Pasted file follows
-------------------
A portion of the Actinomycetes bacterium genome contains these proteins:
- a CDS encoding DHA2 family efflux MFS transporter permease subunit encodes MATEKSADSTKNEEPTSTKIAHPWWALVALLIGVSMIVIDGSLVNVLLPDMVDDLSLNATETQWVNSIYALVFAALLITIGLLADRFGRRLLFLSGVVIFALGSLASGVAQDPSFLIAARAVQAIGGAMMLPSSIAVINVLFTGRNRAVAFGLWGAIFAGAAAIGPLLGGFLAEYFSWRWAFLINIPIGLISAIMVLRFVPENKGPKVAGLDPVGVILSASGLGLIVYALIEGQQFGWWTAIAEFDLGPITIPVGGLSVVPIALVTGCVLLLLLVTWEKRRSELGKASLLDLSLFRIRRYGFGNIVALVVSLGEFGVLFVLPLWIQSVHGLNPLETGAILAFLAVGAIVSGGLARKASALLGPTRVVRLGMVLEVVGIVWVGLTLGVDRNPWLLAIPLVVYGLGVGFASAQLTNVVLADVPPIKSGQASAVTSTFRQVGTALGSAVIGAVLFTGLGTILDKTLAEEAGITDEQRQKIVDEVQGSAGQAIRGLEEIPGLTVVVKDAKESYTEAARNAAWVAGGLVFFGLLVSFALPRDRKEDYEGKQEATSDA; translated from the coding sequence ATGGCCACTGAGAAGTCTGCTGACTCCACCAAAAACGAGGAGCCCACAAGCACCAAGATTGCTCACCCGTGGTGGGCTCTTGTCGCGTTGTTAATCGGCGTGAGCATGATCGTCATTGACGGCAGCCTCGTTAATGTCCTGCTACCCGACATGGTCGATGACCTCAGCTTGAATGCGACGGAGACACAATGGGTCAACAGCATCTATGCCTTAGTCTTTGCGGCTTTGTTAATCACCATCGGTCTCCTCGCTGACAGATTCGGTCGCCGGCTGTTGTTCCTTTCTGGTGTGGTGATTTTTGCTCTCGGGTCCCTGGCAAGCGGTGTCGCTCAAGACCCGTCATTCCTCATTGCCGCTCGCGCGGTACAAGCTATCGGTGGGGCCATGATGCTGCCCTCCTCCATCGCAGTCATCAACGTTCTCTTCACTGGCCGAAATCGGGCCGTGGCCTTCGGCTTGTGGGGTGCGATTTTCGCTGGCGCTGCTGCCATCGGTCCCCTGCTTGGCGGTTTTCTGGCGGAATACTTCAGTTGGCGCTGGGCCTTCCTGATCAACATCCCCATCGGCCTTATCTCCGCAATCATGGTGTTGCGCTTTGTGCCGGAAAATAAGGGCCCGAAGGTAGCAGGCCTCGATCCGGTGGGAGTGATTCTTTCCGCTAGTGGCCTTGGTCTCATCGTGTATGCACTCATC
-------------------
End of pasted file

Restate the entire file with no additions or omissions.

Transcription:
A portion of the Actinomycetes bacterium genome contains these proteins:
- a CDS encoding DHA2 family efflux MFS transporter permease subunit encodes MATEKSADSTKNEEPTSTKIAHPWWALVALLIGVSMIVIDGSLVNVLLPDMVDDLSLNATETQWVNSIYALVFAALLITIGLLADRFGRRLLFLSGVVIFALGSLASGVAQDPSFLIAARAVQAIGGAMMLPSSIAVINVLFTGRNRAVAFGLWGAIFAGAAAIGPLLGGFLAEYFSWRWAFLINIPIGLISAIMVLRFVPENKGPKVAGLDPVGVILSASGLGLIVYALIEGQQFGWWTAIAEFDLGPITIPVGGLSVVPIALVTGCVLLLLLVTWEKRRSELGKASLLDLSLFRIRRYGFGNIVALVVSLGEFGVLFVLPLWIQSVHGLNPLETGAILAFLAVGAIVSGGLARKASALLGPTRVVRLGMVLEVVGIVWVGLTLGVDRNPWLLAIPLVVYGLGVGFASAQLTNVVLADVPPIKSGQASAVTSTFRQVGTALGSAVIGAVLFTGLGTILDKTLAEEAGITDEQRQKIVDEVQGSAGQAIRGLEEIPGLTVVVKDAKESYTEAARNAAWVAGGLVFFGLLVSFALPRDRKEDYEGKQEATSDA; translated from the coding sequence ATGGCCACTGAGAAGTCTGCTGACTCCACCAAAAACGAGGAGCCCACAAGCACCAAGATTGCTCACCCGTGGTGGGCTCTTGTCGCGTTGTTAATCGGCGTGAGCATGATCGTCATTGACGGCAGCCTCGTTAATGTCCTGCTACCCGACATGGTCGATGACCTCAGCTTGAATGCGACGGAGACACAATGGGTCAACAGCATCTATGCCTTAGTCTTTGCGGCTTTGTTAATCACCATCGGTCTCCTCGCTGACAGATTCGGTCGCCGGCTGTTGTTCCTTTCTGGTGTGGTGATTTTTGCTCTCGGGTCCCTGGCAAGCGGTGTCGCTCAAGACCCGTCATTCCTCATTGCCGCTCGCGCGGTACAAGCTATCGGTGGGGCCATGATGCTGCCCTCCTCCATCGCAGTCATCAACGTTCTCTTCACTGGCCGAAATCGGGCCGTGGCCTTCGGCTTGTGGGGTGCGATTTTCGCTGGCGCTGCTGCCATCGGTCCCCTGCTTGGCGGTTTTCTGGCGGAATACTTCAGTTGGCGCTGGGCCTTCCTGATCAACATCCCCATCGGCCTTATCTCCGCAATCATGGTGTTGCGCTTTGTGCCGGAAAATAAGGGCCCGAAGGTAGCAGGCCTCGATCCGGTGGGAGTGATTCTTTCCGCTAGTGGCCTTGGTCTCATCGTGTATGCACTCATC